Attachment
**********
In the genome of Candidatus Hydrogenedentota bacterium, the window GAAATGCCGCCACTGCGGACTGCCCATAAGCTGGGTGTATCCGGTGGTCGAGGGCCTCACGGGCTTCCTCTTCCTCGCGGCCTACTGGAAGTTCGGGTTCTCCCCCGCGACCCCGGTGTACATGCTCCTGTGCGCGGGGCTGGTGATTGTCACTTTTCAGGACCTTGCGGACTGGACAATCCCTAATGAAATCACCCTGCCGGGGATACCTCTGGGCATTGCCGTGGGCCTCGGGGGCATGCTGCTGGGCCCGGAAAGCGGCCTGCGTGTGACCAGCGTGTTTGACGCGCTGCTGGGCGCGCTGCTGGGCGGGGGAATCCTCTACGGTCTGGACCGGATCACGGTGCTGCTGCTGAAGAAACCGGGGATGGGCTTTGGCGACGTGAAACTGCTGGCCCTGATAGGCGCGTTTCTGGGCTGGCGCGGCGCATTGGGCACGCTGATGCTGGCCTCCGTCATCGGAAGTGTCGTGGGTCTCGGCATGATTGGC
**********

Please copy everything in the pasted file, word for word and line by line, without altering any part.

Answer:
In the genome of Candidatus Hydrogenedentota bacterium, the window GAAATGCCGCCACTGCGGACTGCCCATAAGCTGGGTGTATCCGGTGGTCGAGGGCCTCACGGGCTTCCTCTTCCTCGCGGCCTACTGGAAGTTCGGGTTCTCCCCCGCGACCCCGGTGTACATGCTCCTGTGCGCGGGGCTGGTGATTGTCACTTTTCAGGACCTTGCGGACTGGACAATCCCTAATGAAATCACCCTGCCGGGGATACCTCTGGGCATTGCCGTGGGCCTCGGGGGCATGCTGCTGGGCCCGGAAAGCGGCCTGCGTGTGACCAGCGTGTTTGACGCGCTGCTGGGCGCGCTGCTGGGCGGGGGAATCCTCTACGGTCTGGACCGGATCACGGTGCTGCTGCTGAAGAAACCGGGGATGGGCTTTGGCGACGTGAAACTGCTGGCCCTGATAGGCGCGTTTCTGGGCTGGCGCGGCGCATTGGGCACGCTGATGCTGGCCTCCGTCATCGGAAGTGTCGTGGGTCTCGGCATGATTGGC